That distinction is at the heart of the dispute about Gonzales's testimony. The Attorney General told the Senate Judiciary Committee that there was no significant internal disagreement about the legality of the surveillance program undertaken by the National Security Agency, which is responsible for high-tech electronic spying.
However, senior senators -- after noting that former Deputy Attorney General James Comey and FBI Director Robert Mueller recounted high-level threats to resign over the project's legality -- raised questions about whether Gonzales had committed perjury.
In a letter to senior members of the Judiciary Committee on Aug. 1, Gonzales acknowledged that he had parsed his words narrowly.
"I recognize that the use of the term Terrorist Surveillance Program and my shorthand reference to the 'program' publicly 'described by the president' may have created confusion, particularly for those who are knowledgeable about the N.S.A. activities authorized by the presidential order," the Attorney General wrote.
A day earlier, Director of National Intelligence Mike McConnell made a similar point in a letter to Sen. Arlen Specter, R-Pennsylvania. McConnell wrote that after the 9/11 attacks, Bush signed a single executive order which authorized "a number of Ã¢â‚¬Â¦ intelligence activities."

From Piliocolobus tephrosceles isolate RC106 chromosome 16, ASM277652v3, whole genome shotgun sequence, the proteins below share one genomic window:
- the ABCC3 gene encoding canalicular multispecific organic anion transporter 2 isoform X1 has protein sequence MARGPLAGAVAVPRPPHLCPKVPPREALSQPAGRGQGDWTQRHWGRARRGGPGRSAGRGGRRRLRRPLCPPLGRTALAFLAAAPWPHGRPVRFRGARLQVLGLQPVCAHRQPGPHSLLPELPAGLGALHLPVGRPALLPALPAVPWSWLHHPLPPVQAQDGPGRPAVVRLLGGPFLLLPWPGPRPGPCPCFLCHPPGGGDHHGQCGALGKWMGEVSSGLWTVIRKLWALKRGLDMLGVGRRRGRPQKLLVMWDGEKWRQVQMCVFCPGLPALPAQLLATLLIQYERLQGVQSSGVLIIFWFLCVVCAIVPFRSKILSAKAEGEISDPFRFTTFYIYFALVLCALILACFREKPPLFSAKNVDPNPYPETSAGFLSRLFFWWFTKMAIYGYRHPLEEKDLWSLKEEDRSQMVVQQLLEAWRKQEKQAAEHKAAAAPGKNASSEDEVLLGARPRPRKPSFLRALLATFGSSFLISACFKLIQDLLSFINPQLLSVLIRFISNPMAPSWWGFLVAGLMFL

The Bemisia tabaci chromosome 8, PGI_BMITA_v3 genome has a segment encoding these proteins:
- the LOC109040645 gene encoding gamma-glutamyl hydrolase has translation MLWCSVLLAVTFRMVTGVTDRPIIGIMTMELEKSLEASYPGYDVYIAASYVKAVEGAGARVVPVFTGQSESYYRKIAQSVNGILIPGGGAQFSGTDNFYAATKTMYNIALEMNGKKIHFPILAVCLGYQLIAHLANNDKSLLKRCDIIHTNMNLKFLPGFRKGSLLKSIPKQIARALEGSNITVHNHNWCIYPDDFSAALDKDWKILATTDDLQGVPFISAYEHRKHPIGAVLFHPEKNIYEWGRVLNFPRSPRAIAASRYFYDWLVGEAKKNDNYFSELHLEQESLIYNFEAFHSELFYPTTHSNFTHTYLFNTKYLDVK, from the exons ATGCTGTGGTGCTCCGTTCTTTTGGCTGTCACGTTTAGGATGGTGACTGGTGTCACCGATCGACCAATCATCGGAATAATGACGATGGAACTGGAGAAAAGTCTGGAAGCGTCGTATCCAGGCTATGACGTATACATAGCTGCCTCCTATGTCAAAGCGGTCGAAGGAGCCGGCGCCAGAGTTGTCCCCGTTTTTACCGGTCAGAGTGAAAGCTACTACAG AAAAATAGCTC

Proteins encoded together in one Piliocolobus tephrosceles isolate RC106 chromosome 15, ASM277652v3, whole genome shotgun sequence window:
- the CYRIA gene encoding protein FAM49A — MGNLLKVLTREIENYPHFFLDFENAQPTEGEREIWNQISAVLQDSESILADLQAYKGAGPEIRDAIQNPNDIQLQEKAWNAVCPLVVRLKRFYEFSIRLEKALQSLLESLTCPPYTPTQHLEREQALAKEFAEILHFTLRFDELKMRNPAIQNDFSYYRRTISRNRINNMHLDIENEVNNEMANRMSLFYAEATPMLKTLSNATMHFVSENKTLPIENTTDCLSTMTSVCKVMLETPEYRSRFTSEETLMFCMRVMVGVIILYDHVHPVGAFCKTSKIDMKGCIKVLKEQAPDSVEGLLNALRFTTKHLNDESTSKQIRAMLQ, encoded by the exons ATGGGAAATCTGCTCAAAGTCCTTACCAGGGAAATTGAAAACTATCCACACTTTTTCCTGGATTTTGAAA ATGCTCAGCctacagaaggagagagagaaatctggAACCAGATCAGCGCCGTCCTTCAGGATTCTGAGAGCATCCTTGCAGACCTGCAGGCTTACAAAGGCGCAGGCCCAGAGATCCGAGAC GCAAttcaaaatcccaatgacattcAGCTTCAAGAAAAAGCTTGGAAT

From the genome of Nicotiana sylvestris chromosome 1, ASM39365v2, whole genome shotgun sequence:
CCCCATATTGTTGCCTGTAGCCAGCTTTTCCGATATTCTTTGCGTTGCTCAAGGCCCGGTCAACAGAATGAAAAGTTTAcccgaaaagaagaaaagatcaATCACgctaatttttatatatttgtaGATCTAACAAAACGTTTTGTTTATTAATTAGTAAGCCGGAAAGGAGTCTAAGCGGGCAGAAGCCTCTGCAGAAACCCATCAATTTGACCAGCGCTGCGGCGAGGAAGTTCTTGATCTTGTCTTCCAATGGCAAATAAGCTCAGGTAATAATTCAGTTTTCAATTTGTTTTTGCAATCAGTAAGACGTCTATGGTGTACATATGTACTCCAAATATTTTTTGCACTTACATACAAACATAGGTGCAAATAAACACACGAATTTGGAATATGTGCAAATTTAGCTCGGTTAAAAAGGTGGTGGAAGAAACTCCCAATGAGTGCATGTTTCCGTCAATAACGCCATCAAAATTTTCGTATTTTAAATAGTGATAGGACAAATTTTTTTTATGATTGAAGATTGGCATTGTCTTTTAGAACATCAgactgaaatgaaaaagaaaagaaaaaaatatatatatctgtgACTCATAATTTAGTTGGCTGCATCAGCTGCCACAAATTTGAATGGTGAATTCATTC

Defending Gonzales's from perjury accusations, McConnell revealed that, in administration jargon, the Terrorist Surveillance Program is only "one particular aspect of these activities, and nothing more." [Washington Post, Aug. 1, 2007]
Yet, whether Gonzales's legalistic parsing crossed the line into perjury or not, the larger question is why the Congress and the American people have been kept so ignorant of these programs that the administration feels it can get away with playing word games.
Since al-Qaeda already assumes it's under tight scrutiny -- and since technical secrets of the surveillance program could still be legitimately classified -- there appears to be no compelling operational reason for blocking a more informed public debate that would weigh the proper balance between liberty and security in a democratic society.
Yet, because of the secrecy that Bush has pulled down around these operations, neither Congress nor the people can evaluate whether the trade-offs of liberty for security are worth it. Leading senators can't even make an informed judgment about whether Gonzales lied to them.
But that, of course, might be exactly the point. The real purpose of all the secrecy appears to be to enable the Bush administration to construct an authoritarian framework -- similar to the "total information awareness" concept -- without the American people knowing that their liberties are facing a draconian threat from intrusive government spying.